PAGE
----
I used to run a city portal site for my city. I was trying to provide every single thing that I thought tourists and residents would want to see, even if it didn’t interest me at all. It was important to me that I had listings for events, classifieds, and businesses in all categories. I wanted unique classifieds for real estate rentals and sales, and I eventually added a roommates section. Plus I PDF’ed and posted menus for restaurants, and on and on.

City portal site Google image search results

Well, from all 15 or so “features” I had on the site, and even though I had a good self-updatable engine in place using my skills as an ASP dynamic web page developer, one random feature received a lot of attention at any given time while the others suffered. I just didn’t have the time (or desire really) to keep filling in data waiting for the site to catch on where other people will add their own stuff. I was simply trying to offer too much.

With that said, while most parts of the site were stale, I still had lots of organic traffic (and conversions) to the one page listing of hotel, motel, and hostel rentals in the city. That’s actually how I got my taste for “passive” income. I didn’t have to maintain my site (very often anyway) and I still made money from it.

As you can imagine, and probably already know, things are much different these days.

People Are Sharing Their Experiences Socially Which Can Make It Difficult To Run A City Site

On sites like Facebook, people are sharing where they live, where they are at at any given moment, what they are eating, what they are buying, what they are doing, who they are with, among other things. And that data isn’t being shared in a generic or haphazard way. It is being shared in a way that it is easily indexed and stored to contribute to “Big Data.”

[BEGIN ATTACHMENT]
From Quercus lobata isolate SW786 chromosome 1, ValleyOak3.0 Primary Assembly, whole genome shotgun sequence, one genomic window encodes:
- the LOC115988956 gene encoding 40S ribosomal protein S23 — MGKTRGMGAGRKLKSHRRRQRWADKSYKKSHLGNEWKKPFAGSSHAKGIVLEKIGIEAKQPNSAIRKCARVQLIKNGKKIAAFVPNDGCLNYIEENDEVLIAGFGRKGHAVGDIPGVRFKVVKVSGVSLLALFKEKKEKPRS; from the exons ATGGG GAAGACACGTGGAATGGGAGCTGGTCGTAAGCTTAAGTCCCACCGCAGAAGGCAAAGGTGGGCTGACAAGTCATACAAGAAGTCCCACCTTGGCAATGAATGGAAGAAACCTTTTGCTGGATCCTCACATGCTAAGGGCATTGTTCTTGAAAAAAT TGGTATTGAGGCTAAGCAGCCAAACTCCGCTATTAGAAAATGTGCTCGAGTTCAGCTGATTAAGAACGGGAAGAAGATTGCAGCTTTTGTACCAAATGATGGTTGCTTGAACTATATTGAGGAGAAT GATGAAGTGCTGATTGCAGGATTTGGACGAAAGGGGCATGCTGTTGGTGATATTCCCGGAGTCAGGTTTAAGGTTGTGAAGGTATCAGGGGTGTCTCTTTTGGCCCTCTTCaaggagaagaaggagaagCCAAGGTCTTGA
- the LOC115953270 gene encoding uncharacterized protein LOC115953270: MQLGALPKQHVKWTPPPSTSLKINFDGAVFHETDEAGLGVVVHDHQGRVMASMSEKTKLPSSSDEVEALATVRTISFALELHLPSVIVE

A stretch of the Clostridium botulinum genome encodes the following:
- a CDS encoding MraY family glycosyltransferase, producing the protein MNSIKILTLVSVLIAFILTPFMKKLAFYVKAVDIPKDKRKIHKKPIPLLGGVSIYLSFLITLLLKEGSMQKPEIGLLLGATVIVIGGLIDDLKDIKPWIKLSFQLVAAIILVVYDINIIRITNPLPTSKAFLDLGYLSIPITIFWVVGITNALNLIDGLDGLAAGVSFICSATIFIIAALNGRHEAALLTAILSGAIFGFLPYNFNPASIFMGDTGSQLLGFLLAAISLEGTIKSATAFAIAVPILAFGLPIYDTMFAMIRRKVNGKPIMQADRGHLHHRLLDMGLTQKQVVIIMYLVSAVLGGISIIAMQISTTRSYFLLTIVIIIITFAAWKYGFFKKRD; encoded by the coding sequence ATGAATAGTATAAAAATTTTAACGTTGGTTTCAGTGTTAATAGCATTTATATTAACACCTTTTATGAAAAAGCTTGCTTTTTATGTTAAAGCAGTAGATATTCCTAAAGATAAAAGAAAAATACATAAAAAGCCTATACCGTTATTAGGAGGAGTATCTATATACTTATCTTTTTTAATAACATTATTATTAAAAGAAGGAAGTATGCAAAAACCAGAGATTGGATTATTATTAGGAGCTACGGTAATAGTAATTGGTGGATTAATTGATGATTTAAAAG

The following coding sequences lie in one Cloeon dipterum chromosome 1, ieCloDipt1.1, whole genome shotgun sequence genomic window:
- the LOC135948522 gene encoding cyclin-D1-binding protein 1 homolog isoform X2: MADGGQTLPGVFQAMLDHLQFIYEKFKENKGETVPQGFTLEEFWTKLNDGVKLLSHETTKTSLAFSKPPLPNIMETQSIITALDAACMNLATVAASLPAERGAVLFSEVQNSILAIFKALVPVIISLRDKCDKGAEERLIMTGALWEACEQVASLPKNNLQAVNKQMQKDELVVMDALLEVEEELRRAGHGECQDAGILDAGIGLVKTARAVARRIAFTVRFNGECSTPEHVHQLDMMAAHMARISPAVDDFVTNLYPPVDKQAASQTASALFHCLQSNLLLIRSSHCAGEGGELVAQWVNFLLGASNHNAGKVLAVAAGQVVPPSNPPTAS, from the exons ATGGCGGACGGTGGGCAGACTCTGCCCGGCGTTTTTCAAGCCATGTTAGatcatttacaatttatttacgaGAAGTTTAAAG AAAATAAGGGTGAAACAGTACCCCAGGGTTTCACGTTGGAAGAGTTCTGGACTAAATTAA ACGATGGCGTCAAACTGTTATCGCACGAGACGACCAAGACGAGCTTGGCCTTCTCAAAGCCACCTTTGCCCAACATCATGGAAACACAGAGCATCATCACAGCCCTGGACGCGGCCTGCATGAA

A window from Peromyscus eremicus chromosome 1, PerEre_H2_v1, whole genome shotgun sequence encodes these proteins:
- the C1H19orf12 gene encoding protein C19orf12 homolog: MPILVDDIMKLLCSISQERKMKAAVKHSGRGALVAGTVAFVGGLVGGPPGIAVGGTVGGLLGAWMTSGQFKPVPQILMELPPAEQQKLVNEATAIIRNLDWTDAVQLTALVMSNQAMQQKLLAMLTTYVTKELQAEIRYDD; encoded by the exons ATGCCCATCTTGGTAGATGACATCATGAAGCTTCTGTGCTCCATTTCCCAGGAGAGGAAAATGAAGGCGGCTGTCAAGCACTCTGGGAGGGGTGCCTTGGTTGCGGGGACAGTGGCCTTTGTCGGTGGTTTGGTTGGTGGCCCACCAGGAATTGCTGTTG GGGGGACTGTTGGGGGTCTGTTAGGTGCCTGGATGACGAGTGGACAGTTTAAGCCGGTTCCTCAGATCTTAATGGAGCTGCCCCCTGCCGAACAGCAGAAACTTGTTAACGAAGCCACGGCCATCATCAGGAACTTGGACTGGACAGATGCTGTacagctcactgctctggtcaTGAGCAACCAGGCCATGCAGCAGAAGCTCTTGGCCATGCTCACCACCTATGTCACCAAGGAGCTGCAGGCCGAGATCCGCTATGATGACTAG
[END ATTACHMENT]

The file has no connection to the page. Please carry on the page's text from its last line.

Social sites that collect this information could run circles around city portal sites in terms of the amount of information they have that isn’t part of a data entry job from the web master or his/her hired help. This is community driven data and with the help of the good old lat/long coordinates, GPS technology, and smart gadgets, people have to do very little to share this information.

Big Data knows more than us about our city and gathers that information faster and easier. The little guy simply can’t compete.

So, what to do?

Let’s Get Real Nichey With Our City Sites

There are so many niche variables that can be added to the “topic” of a city web site that there is no limit on how many ideas we can come up with.

First, we’ll be targeting the long tail which is significantly easier and if we focus on one very precise topic, something that we ourselves are involved in, then it probably won’t feel much like work. In fact, if we do it for the community and not for our wallet, the money shall follow, as they say.

I’ll provide a few examples and then leave it with you.

Let’s start with a city: Windsor, Ontario, Canada which is where I call home.

What do you do/like? I experiment with the raw vegan diet, I like to bring my children to local events, I work from home, I am single and I have a handicapped child. This is just a sampling of avenues that I could work from.

So, now let’s pick a major web site “feature” or two… let’s go with: Events, Classifieds

Here are some example niche site ideas combining some of the niche variables above.

– Winter events for children under 12 involving animals, in Windsor
– Raw vegan dating in Windsor, Ontario – raw food potlucks, raw food appliance classifieds
– meetups for work from home parents where you can work, network and bring the children
– places to volunteer in Windsor that have a sensitivity for dependent children and adults

And so on…

As long as you’re in it, you can win it. The sky is the limit. The first steps are: Buy hosting and a domain name, install WordPress, pick a niche, sell advertising (or install AdSense), or come up with some other clever way of monetization.